And please don't tell me it's OK for developers to roam the Earth looking for source code instead. It hurts my feelings!

Thanks to Dan Luu for reviewing a draft of this post.

  1. I don't mean "dark corners" in a bad way. I managed a build system team for a few years and am otherwise interested in build systems, as evidenced by my writing this whole thing up. By "dark corners" I simply mean places invisible to most of the organization unless something bad happens, so the risk of breaking things is larger than the reward for improving them. It's quite understandable for such circumstances to beget a somewhat conservative approach.↩︎

  2. I've known more than one infrastructure team that did this "cross-user build directory reuse" without ever hearing about each other. This method, while quite terrible in terms of optimization potential left on the table, owes its depressing popularity to its high resilience to the terribleness of everything else (eg it doesn't mind poor network bandwidth or even network instability, or the build flow not knowing where processes get their inputs and put their outputs; thus you can use this approach with an almost arbitrarily bad build system and IT infrastructure.)↩︎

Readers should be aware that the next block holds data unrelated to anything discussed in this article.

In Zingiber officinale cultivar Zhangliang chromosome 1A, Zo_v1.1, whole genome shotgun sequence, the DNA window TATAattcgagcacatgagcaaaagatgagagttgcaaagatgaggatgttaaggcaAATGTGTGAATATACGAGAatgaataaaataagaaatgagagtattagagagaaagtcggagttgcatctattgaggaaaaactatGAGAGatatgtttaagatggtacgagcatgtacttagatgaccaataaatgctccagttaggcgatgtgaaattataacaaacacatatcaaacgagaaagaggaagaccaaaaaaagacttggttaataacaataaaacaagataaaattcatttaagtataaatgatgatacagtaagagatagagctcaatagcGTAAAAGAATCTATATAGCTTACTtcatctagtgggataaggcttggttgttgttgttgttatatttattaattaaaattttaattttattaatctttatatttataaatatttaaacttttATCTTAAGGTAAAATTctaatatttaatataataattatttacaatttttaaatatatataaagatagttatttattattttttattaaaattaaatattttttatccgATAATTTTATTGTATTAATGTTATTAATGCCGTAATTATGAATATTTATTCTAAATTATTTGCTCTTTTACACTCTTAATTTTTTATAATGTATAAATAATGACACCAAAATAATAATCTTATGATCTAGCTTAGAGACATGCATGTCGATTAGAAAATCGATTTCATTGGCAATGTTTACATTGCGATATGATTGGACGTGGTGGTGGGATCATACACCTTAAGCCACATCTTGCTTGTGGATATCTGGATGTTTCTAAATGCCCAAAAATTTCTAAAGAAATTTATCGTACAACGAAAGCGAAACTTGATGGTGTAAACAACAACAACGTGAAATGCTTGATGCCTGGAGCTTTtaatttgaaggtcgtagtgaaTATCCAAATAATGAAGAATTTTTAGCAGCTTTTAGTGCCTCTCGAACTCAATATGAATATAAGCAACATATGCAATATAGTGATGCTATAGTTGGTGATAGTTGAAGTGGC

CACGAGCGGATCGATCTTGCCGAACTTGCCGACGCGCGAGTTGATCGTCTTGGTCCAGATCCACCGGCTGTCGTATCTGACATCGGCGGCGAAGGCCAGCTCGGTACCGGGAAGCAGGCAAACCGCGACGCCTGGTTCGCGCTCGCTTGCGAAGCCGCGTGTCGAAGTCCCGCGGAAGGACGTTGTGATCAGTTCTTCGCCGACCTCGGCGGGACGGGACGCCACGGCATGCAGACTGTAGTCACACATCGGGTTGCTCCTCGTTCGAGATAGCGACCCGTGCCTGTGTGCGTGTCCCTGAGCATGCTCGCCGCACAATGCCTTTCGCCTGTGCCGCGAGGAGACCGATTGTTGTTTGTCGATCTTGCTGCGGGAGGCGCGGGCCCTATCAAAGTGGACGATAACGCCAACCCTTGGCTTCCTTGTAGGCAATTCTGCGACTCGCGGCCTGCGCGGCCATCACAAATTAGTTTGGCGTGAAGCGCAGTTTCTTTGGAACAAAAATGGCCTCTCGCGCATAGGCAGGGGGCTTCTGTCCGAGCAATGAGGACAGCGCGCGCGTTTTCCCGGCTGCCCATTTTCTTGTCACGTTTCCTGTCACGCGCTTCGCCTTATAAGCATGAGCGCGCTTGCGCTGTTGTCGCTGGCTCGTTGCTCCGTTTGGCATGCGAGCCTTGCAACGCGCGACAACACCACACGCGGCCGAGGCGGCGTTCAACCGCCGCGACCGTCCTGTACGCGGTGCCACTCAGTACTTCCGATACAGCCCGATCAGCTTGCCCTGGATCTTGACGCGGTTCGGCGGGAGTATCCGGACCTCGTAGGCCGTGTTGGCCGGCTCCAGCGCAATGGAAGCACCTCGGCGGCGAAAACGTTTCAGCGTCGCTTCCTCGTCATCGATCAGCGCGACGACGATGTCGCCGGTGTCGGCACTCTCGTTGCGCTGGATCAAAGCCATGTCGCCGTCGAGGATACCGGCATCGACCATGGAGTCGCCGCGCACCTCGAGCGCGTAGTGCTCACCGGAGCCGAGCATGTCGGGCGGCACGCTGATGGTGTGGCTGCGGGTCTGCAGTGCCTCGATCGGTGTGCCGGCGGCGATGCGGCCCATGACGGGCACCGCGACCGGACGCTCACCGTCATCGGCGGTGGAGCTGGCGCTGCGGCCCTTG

3. Yes, a 3GB shared object compiled from a C++ code base. Firstly, shame on you, it's not nice to laugh at people with problems. Secondly, no, it's not stupid to have large binaries. It's much more stupid to split everything into many tiny shared objects, actually. It was always theoretically stupid, but now mold made it actually stupid, because linkage used to be theoretically very fast, and now it's actually very fast. And nothing good happens from splitting things to umpteen tiny .so's... but that's a topic for another time.↩︎

  4. I've been told, in all seriousness and by an extremely capable programmer involved in a build system at the time, that "debugging should NOT be made easy; we should incentivize more design-time effort to cut on the debugging effort." To this I replied that Dijkstra would have been very proud of him, same as he was very angry with Warren Teitelman, whom he confronted for the crime of presenting a debugger with "how many bugs are we going to tolerate," getting the immortal reply "7." And I said that we should make debugging easy for those first and only 7 bugs we're going to tolerate.↩︎

  5. But what if this info gets overwritten, seeing how it's not const?.. if you're really worried about this section getting overwritten, of all things, you can align its base address and size to the OS page size, and mprotect it at init time. This is exactly what const would achieve, but without excluding the section from core dumps.↩︎